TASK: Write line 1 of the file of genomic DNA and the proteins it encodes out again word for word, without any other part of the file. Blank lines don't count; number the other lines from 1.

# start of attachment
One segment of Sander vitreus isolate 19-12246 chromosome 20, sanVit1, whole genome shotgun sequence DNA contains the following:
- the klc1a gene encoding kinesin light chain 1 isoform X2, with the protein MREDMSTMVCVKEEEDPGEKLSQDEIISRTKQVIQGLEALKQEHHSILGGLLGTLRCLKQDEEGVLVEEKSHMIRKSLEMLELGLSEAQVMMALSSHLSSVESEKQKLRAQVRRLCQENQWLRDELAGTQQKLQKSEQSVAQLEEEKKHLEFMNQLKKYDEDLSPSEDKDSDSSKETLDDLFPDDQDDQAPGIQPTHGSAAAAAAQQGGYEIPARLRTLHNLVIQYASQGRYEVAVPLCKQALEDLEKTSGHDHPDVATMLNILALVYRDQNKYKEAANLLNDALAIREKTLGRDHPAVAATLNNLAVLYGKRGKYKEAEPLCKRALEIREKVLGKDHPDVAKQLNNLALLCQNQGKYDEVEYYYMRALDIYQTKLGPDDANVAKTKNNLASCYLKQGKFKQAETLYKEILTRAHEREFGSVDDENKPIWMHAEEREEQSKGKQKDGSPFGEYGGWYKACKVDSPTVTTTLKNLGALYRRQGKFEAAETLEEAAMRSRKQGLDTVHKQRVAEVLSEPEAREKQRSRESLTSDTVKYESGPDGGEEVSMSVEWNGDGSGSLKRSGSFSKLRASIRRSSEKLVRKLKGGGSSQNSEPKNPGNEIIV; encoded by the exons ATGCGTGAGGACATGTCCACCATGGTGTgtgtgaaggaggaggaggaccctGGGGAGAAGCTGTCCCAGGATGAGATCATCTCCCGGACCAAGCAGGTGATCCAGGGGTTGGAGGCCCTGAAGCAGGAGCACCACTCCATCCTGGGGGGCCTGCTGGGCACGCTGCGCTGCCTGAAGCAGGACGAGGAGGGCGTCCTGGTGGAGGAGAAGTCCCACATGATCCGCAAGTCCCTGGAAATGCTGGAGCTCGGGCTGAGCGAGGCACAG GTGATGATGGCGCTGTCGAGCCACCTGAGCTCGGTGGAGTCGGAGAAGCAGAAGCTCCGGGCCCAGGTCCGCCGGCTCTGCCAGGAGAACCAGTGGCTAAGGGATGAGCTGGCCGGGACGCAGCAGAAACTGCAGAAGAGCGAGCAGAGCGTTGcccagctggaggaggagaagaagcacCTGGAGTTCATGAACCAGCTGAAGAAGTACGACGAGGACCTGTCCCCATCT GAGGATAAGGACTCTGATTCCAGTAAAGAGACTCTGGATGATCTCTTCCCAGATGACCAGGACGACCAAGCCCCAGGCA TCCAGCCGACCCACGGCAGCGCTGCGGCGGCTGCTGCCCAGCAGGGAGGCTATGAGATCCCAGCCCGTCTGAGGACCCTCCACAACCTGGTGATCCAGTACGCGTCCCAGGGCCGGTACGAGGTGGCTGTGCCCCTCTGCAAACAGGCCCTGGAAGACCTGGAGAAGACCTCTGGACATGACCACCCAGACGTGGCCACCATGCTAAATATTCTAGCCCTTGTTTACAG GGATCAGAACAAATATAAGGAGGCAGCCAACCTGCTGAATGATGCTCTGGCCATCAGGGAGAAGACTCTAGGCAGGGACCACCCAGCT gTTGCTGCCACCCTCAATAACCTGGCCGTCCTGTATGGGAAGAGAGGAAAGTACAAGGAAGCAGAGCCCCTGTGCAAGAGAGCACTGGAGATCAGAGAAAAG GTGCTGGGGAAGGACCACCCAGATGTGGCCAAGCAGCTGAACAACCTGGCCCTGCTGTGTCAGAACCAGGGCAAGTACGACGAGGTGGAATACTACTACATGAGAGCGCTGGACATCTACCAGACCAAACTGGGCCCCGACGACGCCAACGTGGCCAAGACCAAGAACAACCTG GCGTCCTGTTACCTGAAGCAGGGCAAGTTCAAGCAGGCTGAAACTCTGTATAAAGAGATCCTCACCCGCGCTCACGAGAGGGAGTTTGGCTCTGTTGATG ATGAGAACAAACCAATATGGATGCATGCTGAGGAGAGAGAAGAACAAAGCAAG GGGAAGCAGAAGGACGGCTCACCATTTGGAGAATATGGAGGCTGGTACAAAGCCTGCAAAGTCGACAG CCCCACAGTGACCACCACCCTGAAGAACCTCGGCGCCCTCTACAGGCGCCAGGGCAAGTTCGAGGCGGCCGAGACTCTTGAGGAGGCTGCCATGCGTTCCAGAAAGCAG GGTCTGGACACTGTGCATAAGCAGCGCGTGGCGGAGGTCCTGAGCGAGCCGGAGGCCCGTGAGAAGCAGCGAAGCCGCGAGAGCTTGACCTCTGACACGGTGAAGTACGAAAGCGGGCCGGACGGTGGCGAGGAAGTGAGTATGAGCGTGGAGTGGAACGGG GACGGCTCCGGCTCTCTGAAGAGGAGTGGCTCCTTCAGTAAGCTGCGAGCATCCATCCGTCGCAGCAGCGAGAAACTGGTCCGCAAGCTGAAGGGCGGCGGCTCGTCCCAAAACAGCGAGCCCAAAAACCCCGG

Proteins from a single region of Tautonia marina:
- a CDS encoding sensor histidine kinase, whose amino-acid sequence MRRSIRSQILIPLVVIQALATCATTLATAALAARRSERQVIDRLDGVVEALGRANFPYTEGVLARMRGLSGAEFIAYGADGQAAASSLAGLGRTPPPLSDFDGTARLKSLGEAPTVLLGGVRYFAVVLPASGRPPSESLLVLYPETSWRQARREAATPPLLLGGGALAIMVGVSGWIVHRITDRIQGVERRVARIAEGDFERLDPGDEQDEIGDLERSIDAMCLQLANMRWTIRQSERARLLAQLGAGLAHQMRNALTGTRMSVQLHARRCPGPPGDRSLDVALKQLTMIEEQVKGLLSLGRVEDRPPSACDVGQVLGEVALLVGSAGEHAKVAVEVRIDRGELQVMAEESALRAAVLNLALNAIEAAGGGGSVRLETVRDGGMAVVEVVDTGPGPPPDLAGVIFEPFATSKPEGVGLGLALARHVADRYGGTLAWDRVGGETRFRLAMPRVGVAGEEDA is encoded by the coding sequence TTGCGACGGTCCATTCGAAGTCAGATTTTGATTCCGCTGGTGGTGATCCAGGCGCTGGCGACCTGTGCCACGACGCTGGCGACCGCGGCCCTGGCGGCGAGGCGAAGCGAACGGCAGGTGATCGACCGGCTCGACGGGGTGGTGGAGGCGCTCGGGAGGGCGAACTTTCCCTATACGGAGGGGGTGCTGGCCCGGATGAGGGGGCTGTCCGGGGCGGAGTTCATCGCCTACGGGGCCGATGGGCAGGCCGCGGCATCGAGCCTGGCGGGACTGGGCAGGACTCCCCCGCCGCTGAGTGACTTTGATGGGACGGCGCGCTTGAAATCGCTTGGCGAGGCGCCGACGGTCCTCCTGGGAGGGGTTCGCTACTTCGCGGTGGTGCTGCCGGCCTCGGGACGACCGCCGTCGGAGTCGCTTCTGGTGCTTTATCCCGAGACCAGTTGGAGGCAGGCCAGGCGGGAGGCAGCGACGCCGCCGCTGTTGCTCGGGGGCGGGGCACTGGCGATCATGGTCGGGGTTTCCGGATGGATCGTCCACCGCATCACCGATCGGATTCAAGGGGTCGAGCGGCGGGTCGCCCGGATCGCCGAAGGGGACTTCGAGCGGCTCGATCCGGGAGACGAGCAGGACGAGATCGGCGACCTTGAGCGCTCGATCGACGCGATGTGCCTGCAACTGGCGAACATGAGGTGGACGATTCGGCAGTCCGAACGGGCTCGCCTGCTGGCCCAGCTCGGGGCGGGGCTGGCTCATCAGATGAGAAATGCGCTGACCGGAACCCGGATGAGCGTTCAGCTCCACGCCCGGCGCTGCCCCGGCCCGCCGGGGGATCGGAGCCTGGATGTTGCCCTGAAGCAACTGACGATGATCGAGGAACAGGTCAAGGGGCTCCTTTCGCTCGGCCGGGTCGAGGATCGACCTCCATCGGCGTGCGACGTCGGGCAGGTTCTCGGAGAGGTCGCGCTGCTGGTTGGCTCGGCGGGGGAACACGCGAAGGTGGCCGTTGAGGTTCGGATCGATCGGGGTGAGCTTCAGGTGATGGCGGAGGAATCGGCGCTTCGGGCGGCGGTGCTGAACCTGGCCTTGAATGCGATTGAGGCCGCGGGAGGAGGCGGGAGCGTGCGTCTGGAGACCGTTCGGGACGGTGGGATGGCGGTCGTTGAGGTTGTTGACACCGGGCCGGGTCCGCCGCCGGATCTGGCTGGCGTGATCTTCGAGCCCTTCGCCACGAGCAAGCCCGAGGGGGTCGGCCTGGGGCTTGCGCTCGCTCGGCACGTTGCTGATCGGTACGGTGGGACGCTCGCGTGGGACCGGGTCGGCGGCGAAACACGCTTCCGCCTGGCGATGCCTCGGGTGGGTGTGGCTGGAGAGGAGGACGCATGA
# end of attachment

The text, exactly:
One segment of Sander vitreus isolate 19-12246 chromosome 20, sanVit1, whole genome shotgun sequence DNA contains the following: